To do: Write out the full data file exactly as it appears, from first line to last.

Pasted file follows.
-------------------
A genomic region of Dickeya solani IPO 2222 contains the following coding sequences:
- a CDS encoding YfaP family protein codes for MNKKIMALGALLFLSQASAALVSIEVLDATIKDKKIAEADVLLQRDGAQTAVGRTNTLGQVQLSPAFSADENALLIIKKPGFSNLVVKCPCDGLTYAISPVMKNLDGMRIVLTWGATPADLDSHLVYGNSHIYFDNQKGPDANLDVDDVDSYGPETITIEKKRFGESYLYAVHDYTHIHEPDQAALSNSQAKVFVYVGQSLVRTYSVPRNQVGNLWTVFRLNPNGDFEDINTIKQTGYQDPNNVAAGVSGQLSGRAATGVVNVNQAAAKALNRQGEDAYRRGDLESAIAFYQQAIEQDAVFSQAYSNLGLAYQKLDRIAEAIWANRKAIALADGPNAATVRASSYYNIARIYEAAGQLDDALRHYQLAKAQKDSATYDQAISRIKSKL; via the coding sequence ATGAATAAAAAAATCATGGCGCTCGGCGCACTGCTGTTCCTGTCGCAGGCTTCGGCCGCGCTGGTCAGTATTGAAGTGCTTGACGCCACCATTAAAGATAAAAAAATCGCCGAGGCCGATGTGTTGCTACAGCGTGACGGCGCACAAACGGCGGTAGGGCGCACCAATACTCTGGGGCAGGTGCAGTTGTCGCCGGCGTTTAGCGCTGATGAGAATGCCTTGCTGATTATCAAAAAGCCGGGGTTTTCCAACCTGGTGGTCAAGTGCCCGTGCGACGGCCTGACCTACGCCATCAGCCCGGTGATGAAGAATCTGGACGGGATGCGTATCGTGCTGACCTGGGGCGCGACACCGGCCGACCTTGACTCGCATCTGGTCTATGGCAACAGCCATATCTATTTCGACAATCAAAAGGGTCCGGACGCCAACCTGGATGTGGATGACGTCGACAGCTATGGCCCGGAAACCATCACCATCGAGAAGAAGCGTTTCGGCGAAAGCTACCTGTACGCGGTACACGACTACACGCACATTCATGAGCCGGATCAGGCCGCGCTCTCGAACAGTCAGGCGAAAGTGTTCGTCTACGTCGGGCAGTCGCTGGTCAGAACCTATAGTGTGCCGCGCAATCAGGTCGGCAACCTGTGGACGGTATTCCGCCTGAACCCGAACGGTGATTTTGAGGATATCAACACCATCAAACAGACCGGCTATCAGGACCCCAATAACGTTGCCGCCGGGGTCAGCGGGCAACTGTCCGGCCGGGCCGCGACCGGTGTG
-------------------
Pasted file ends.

A genomic region of Dickeya solani IPO 2222 contains the following coding sequences:
- a CDS encoding YfaP family protein codes for MNKKIMALGALLFLSQASAALVSIEVLDATIKDKKIAEADVLLQRDGAQTAVGRTNTLGQVQLSPAFSADENALLIIKKPGFSNLVVKCPCDGLTYAISPVMKNLDGMRIVLTWGATPADLDSHLVYGNSHIYFDNQKGPDANLDVDDVDSYGPETITIEKKRFGESYLYAVHDYTHIHEPDQAALSNSQAKVFVYVGQSLVRTYSVPRNQVGNLWTVFRLNPNGDFEDINTIKQTGYQDPNNVAAGVSGQLSGRAATGVVNVNQAAAKALNRQGEDAYRRGDLESAIAFYQQAIEQDAVFSQAYSNLGLAYQKLDRIAEAIWANRKAIALADGPNAATVRASSYYNIARIYEAAGQLDDALRHYQLAKAQKDSATYDQAISRIKSKL; via the coding sequence ATGAATAAAAAAATCATGGCGCTCGGCGCACTGCTGTTCCTGTCGCAGGCTTCGGCCGCGCTGGTCAGTATTGAAGTGCTTGACGCCACCATTAAAGATAAAAAAATCGCCGAGGCCGATGTGTTGCTACAGCGTGACGGCGCACAAACGGCGGTAGGGCGCACCAATACTCTGGGGCAGGTGCAGTTGTCGCCGGCGTTTAGCGCTGATGAGAATGCCTTGCTGATTATCAAAAAGCCGGGGTTTTCCAACCTGGTGGTCAAGTGCCCGTGCGACGGCCTGACCTACGCCATCAGCCCGGTGATGAAGAATCTGGACGGGATGCGTATCGTGCTGACCTGGGGCGCGACACCGGCCGACCTTGACTCGCATCTGGTCTATGGCAACAGCCATATCTATTTCGACAATCAAAAGGGTCCGGACGCCAACCTGGATGTGGATGACGTCGACAGCTATGGCCCGGAAACCATCACCATCGAGAAGAAGCGTTTCGGCGAAAGCTACCTGTACGCGGTACACGACTACACGCACATTCATGAGCCGGATCAGGCCGCGCTCTCGAACAGTCAGGCGAAAGTGTTCGTCTACGTCGGGCAGTCGCTGGTCAGAACCTATAGTGTGCCGCGCAATCAGGTCGGCAACCTGTGGACGGTATTCCGCCTGAACCCGAACGGTGATTTTGAGGATATCAACACCATCAAACAGACCGGCTATCAGGACCCCAATAACGTTGCCGCCGGGGTCAGCGGGCAACTGTCCGGCCGGGCCGCGACCGGTGTG